Natural Treatments to Get Rid of Intestinal Gas
Gas is a natural by-product of the digestive process that is a combination of carbon dioxide, nitrogen, oxygen, hydrogen and sometimes methane. Gas can be passed by burping or through flatus. These gas vapors alone are generally odorless and if gas has an unpleasant odor, it is typically due to bacteria residing in the large intestine.
Gas can be caused by swallowing too much air, or as undigested foods begin to break down. Belching can get rid of swallowed air containing oxygen, nitrogen and carbon dioxide, but as the gas moves into the large intestine, it is expelled through flatulence. The reason gas develops and must be passed is simply that the body cannot digest and absorb all of the sugar, starches, proteins and fiber consumed. As they pass into the large intestine, the gut flora attacks them, breaking them down. This results in the production of hydrogen and carbon dioxide gases, and sometimes in methane.
Having gas is common and natural, but it can be uncomfortable and embarrassing. Certain conditions like lactose intolerance, gluten intolerance as well as other sensitivities to foods can cause digestive upset. Learning your personal triggers and avoiding those foods and beverages that cause gas to develop in your system can help prevent gas pains and potential embarrassment. Popular over-the-counter antacids may not relieve all symptoms and may cause side effects. Fortunately, there are a number of natural treatments for gas pains that are safe and effective.
Natural Treatments for Gas Pains
1. Apple Cider Vinegar
Mix two tablespoons of organic apple cider vinegar (that contains the mother culture) with a cup of water and drink right before a meal. This can help to relieve digestive conditions including acid reflux and heartburn by boosting healthy bacteria and acid in the gut. Try switcher, a fermented drink made from apple cider vinegar, fresh ginger, real maple syrup and water. You can use natural sparkling water to add some fizz to the drink that may help you belch some of the gas in your system. Fresh ginger is known for combating nausea, promoting digestion and protecting against stomach ulcers.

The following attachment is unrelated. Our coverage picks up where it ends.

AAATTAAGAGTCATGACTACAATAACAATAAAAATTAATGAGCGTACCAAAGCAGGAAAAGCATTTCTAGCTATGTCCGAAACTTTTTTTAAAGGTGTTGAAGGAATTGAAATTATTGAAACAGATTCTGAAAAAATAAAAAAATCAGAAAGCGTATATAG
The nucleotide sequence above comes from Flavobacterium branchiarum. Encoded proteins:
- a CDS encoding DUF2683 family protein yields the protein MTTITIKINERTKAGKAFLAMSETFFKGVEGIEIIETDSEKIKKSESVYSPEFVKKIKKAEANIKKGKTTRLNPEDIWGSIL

2. Clove Oil
Add 2–5 drops of clove essential oil to eight ounces of water to reduce bloating and gas. It may also help other digestive problems like indigestion, motion sickness and hiccups.
3. Activated Charcoal
Take 2 to 4 tablets of activated charcoal just before eating and again one hour after a meal to relieve gas pains. Activated charcoal may help relieve symptoms including flatulence, bloating and distention of the abdomen by eliminating gas trapped in the colon.
4. Digestive Enzymes
Take a full-spectrum digestive enzyme supplement as recommended. Look for a high-quality supplement that contains lactase to breakdown lactose in dairy, lipase to breakdown fats, amylase to breakdown starches and protease to breakdown proteins. For further digestive support, look for one with ginger and peppermint that also support healthy gut function.
A high-quality probiotic supplement can help to maintain a healthy digestive tract by adding healthy bacteria to the gut. Gas symptoms may be relieved as the bacterial flora is altered according to the Cleveland Clinic. In addition, a meta-analysis of randomized placebo-controlled trials has found that probiotics reduce pain, flatulence and bloating in patients with IBS. In addition to a probiotic supplement add probiotic-rich foods to your diet including kefir, yogurt, kimchi, sauerkraut, kombucha, natto, raw cheeses, tempeh and apple cider vinegar to improve digestion.
6. Fennel Essential Oils
Known for its digestive health and licorice-like flavor, fennel essential oil has antiseptic properties that may help relieve constipation, bloating and gas pains. Add 1 to 2 drops of fennel essential oil to water and tea and slip slowly to relieve digestive upset and flatulence.
Take 200 milligrams to 500 milligrams of a high-quality asafoeida supplement to relieve flatulence and gas. This powerful spice is central to Ayurvedic medicine and other traditional medicinal practices for preventing and relieving digestive upset. It is widely used in Middle Eastern and Indian cuisines when preparing lentil dishes, legumes and soups. It has a very strong sulfurous odor that cooks out, making it ideal for longer cooking preparations like stews and braises. Asafoeida is not recommended for pregnant women, nursing moms, children, those with high or low blood pressure, or those with a bleeding disorder. It is known to interact with anticoagulants, antihypertensive drugs and anti-platelet medications.
8. Physical Activity
When symptoms arise, take a walk, jump rope or try rebounding. The physical activity may help to relieve gas pains by expelling gas naturally.